FARMERS are concerned they could be forced to "double-up" on levies, as the government looks to implement long-term sustainable funding for the nation's biosecurity system.
Agriculture Minister Murray Watt has stopped short of promising long-term sustainable funding for biosecurity in Tuesday's budget, but his rhetoric strongly suggests the government plans to deliver on its election commitment.
A recent independent report, commissioned by the Invasive Species Council, found those who create risks, such as importers, should be the main financiers of the biosecurity system.
Senator Watt endorsed the report, which also stated that those who benefit from the nation's biosecurity system, such as farmers, should also bear some responsibility for its financial upkeep.
Senator Watt said the report was "very interesting" and "repeated and confirmed" what the government had been saying around biosecurity.
"The report essential said we do need for people who create the biosecurity risks... need to pay their fair share,"
"As do people who benefit from the biosecurity system. Really only after that should we be looking to government to top up that funding."
Comments about benefactors of biosecurity paying more have raised alarm bells within the agriculture industry, with farmers already paying levies that go towards biosecurity organisations such as Plant Health Australia and Animal Health Australia.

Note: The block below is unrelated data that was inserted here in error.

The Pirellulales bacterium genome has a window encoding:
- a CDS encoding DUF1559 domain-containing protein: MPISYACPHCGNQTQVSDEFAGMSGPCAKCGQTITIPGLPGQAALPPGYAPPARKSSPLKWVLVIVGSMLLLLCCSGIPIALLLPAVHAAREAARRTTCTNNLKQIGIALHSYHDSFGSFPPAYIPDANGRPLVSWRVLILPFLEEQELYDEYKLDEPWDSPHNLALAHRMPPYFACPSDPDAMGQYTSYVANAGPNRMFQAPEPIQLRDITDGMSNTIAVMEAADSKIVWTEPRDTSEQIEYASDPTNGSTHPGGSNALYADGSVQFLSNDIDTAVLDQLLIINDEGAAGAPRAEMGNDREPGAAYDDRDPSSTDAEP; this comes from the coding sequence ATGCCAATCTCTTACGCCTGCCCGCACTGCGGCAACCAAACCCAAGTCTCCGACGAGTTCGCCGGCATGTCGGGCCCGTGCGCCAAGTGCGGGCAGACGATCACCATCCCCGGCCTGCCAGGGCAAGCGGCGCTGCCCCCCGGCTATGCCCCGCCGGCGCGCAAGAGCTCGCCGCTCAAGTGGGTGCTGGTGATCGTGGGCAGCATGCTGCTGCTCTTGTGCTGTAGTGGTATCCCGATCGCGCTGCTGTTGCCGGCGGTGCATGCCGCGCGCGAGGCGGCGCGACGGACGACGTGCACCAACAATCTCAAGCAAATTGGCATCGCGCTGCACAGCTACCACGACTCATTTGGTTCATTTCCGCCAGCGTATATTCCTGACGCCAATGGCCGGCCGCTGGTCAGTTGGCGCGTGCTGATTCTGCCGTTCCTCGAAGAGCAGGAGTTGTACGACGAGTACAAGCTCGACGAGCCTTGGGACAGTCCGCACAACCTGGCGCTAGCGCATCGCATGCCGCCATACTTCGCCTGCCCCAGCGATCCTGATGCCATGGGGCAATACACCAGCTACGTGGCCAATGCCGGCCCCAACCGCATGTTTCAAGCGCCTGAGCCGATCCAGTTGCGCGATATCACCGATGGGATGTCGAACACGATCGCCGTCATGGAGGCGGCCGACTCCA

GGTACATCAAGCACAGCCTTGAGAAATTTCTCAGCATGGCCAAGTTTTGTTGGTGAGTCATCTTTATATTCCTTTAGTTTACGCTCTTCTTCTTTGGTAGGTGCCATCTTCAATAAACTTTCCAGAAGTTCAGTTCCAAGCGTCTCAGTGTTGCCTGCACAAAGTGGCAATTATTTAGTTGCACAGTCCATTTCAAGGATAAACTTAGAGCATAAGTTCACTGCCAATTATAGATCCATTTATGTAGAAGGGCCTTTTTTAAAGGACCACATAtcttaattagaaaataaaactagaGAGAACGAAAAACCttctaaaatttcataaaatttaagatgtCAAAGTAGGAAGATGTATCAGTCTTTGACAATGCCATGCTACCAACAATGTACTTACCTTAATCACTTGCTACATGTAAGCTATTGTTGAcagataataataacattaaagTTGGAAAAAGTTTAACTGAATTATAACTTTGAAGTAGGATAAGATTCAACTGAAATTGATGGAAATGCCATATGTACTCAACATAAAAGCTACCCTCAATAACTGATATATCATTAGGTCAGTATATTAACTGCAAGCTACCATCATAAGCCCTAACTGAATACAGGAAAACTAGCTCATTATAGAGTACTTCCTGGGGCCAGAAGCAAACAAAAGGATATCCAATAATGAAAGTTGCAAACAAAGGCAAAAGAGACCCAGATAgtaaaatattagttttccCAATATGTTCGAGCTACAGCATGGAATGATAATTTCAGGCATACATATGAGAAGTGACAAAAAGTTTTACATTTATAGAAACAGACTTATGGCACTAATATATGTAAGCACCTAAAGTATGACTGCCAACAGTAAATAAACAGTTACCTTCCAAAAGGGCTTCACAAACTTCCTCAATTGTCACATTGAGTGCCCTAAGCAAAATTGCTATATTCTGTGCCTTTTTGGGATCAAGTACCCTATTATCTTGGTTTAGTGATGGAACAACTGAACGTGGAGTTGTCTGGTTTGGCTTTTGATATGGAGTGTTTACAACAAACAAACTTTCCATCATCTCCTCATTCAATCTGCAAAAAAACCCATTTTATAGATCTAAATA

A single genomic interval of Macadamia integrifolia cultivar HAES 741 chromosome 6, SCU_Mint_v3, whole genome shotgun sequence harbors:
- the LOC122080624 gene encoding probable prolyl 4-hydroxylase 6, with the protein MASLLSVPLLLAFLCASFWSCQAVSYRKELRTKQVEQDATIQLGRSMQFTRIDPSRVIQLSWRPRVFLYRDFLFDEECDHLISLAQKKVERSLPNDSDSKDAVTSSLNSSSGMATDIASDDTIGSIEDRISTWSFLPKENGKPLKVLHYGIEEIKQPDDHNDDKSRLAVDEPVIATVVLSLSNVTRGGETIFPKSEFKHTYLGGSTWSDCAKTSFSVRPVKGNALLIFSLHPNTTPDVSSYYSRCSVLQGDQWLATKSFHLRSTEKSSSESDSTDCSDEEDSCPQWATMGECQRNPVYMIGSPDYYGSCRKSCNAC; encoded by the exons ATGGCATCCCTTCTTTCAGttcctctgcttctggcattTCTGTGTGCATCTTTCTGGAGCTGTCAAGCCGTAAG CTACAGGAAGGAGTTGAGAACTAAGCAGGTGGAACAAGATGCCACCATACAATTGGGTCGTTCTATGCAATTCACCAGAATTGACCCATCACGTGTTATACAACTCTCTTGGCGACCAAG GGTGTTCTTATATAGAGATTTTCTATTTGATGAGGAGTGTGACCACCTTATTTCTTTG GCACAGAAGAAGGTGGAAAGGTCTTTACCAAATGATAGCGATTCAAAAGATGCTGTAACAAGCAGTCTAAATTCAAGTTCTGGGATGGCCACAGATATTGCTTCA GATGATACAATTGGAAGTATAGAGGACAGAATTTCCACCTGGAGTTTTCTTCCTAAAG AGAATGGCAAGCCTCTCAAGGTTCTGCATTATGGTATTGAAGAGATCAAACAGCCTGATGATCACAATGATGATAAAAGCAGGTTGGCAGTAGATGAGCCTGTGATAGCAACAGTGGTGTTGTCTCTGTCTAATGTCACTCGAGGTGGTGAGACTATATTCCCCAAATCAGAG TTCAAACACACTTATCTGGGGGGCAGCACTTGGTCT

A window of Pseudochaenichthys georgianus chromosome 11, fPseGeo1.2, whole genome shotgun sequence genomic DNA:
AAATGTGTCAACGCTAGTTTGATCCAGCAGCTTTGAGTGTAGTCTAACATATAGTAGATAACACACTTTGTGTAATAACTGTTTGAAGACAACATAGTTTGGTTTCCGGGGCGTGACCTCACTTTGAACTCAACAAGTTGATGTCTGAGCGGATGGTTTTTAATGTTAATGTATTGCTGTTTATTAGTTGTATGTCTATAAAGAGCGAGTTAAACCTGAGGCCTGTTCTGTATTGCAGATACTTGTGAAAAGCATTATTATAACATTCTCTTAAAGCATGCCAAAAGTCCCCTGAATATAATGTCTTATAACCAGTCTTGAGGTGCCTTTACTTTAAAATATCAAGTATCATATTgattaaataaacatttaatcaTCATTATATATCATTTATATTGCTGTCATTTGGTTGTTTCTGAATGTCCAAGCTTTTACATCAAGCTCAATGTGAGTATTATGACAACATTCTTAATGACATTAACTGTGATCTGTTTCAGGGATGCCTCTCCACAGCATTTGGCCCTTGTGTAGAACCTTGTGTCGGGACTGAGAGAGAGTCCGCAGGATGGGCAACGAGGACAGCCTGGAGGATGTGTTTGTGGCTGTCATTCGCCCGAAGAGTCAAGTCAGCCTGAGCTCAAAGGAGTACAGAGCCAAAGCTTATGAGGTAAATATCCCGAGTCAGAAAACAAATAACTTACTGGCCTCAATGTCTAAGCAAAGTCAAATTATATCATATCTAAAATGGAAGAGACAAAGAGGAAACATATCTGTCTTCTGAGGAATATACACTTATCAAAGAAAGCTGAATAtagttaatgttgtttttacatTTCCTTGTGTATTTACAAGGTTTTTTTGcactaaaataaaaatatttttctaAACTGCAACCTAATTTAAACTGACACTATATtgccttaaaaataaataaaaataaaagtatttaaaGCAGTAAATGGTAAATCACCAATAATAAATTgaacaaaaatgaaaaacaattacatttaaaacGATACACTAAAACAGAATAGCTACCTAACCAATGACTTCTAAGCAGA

NSW Farmers biosecurity committee chair Ian McColl said although sustainable funding would be welcomed, raised concerned about the possibility of farmers getting hit with double-ups on fees and charges.
"We already pay a large amount in fees and charges, and also through the investment of levy dollars - many of our levy dollars go to biosecurity - to help support Australia's biosecurity system," Mr McColl said.
"The big threat we're facing is from pests and diseases coming in from overseas, which have the potential to devastate our economy and shut down multiple industries - from agriculture to tourism.
"We welcome a commitment to a long-term, sustainable biosecurity funding model, but double-dipping into agriculture is not the way to do it."
Senator Watt said the industry would have to wait until budget night to find out about biosecurity funding measures, but indicated the government would take the recent report "into account in our thinking".
"I thought that was a really important contribution that was made by an independent group who knows a lot about biosecurity," he said
"The risks keep growing and the costs of providing biosecurity services keep going up. We've really got to think about how we pay for these services."